‘Crucial’: FCC Proposes Forcing Disclosure of AI Use in Political Ads

“Americans expect and deserve to know whether the content they see on our public airwaves is real or AI-generated content—especially as the technology is increasingly being used to mislead voters,” one advocate said.

By Jessica Corbett Published 5-22-2024 by Common Dreams

Screenshot: YouTube

Amid the U.S. political primary season and mounting fears of how artificial intelligence can be abused to influence elections, the Federal Communications Commission on Wednesday unveiled a proposal to force the disclosure of AI use in campaign advertising.

“As artificial intelligence tools become more accessible, the commission wants to make sure consumers are fully informed when the technology is used,” said FCC Chair Jessica Rosenworcel in a statement. “Today, I’ve shared with my colleagues a proposal that makes clear consumers have a right to know when AI tools are being used in the political ads they see, and I hope they swiftly act on this issue.”

Rosenworcel’s office explained that the proposal aims to increase transparency by:

  • Seeking comment on whether to require an on-air disclosure and written disclosure in broadcasters’ political files when there is AI-generated content in political ads;
  • Proposing to apply the disclosure rules to both candidate and issue advertisements;
  • Requesting comment on a specific definition of AI-generated content; and
  • Proposing to apply the disclosure requirements to broadcasters and entities that engage in origination programming, including cable operators, satellite TV and radio providers, and section 325(c) permittees.

The FCC earlier this year took action regarding AI use in robocalls—following a recording that mimicked U.S. President Joe Biden’s voice just before the New Hampshire primary—but the agency lacks the authority to regulate internet or social media ads.

While Rosenworcel’s Wednesday announcement is just a step toward new restrictions, it was lauded by advocacy groups.

“Americans expect and deserve to know whether the content they see on our public airwaves is real or AI-generated content—especially as the technology is increasingly being used to mislead voters,” said Ishan Mehta, Common Cause’s Media and Democracy Program director, in a statement. “This rulemaking is welcome news as the use of deceptive AI and deepfakes threaten our democracy and is already being used to erode trust in our institutions and our elections.”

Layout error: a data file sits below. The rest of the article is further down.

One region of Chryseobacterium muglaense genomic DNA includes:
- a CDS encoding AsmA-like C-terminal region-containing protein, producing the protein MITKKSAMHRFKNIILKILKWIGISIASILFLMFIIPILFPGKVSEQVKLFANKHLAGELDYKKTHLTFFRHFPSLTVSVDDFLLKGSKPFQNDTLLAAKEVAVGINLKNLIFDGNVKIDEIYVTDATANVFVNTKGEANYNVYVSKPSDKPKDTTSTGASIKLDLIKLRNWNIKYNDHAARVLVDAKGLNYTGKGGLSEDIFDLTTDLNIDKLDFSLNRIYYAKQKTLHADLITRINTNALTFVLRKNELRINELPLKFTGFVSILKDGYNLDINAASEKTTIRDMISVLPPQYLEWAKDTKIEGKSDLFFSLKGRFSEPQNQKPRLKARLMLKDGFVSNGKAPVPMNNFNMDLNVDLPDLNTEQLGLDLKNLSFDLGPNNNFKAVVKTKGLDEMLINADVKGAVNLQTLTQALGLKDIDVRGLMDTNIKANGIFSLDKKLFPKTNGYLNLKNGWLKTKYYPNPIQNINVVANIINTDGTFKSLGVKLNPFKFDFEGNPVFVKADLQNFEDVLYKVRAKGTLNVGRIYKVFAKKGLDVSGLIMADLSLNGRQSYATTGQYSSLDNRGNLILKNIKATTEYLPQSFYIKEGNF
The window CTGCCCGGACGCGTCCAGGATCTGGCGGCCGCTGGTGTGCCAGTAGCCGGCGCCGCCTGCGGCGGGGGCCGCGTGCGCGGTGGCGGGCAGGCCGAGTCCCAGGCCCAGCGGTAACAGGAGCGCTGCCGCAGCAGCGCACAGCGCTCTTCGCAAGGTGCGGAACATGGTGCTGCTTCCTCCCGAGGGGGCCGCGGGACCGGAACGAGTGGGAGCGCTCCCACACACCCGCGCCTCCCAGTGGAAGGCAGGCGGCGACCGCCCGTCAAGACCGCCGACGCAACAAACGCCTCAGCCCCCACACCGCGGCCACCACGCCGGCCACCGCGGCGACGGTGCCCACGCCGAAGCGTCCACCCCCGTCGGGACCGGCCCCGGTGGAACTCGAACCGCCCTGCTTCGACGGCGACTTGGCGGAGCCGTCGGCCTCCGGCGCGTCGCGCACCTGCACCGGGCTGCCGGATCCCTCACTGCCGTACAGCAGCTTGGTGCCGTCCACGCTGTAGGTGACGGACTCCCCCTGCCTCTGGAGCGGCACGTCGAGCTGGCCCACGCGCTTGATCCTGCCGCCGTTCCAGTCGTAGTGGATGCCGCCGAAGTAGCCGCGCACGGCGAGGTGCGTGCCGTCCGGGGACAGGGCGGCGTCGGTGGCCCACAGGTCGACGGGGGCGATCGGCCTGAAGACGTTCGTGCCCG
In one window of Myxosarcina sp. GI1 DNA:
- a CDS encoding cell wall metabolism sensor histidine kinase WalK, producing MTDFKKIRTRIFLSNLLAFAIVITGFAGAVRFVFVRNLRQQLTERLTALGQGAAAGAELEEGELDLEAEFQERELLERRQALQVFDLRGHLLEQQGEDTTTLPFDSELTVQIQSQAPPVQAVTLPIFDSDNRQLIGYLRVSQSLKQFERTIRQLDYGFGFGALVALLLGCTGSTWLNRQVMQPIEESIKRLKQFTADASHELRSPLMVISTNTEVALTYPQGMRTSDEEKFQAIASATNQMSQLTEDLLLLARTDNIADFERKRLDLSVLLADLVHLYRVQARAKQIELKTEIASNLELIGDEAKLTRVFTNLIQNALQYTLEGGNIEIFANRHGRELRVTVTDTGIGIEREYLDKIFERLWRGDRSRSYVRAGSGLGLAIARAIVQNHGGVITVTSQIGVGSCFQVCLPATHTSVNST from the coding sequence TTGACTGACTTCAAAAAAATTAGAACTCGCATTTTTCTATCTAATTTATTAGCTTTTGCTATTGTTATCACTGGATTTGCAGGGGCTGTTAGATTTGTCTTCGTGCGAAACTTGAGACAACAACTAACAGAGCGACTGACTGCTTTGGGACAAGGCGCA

“We have seen the impact of AI in politics in the form of primary ads using AI voices and images, and in robocalls during the primary in New Hampshire,” he continued, commending the commission and its chair. “It is imperative that regulations around political advertising keep pace with the onward march of new and evolving technologies.”

Congress and the Federal Election Commission should “follow the FCC’s lead and take proactive steps to protect our democracy from very serious threats posed by AI,” Mehta argued, noting Common Cause’s comments calling on the FEC “to amend its regulation on ‘fraudulent misrepresentation’ to include ‘deliberately false artificial intelligence-generated content in campaign ads or other communications.'”

Robert Weissman, president of Public Citizen, similarly thanked the FCC for its step and called on others to do more.

“With deepfake technology fast evolving, the 2024 election is virtually certain to see a wave of political deepfakes that confuse and defraud voters, swing elections, and sow chaos if governmental authorities fail to act. That’s why the FCC action is so important,” he said. “As the proposal is honed and finalized, the FCC should require advertisers to disclose the use of AI in the ads themselves, not just require a note to files maintained by broadcasters.

“Prominent, real-time disclosure is the essential standard to protect voters from being deceived and defrauded,” Weissman asserted. “The FCC action is especially crucial because absent a new rule from the FCC, broadcasters believe under existing law they are unable to refuse political ads or demand alterations or disclosures.”

He also said that “the FCC is modeling how federal regulators should be proactively addressing the threats that deepfakes and artificial intelligence pose to election integrity. We need the Federal Election Commission—and Congress—to follow the FCC’s lead and take aggressive, proactive action. No one wins with deepfake chaos, and we don’t need to sit back and let it happen.”

The FEC chair said in January that the agency was expected to act on AI rules by early summer. Critics including Weissman suggested that was far too slow. The Public Citizen leader said at the time that “the FEC’s slow-walking of the political deepfake issue threatens our democracy.”

This work is licensed under Creative Commons (CC BY-NC-ND 3.0).

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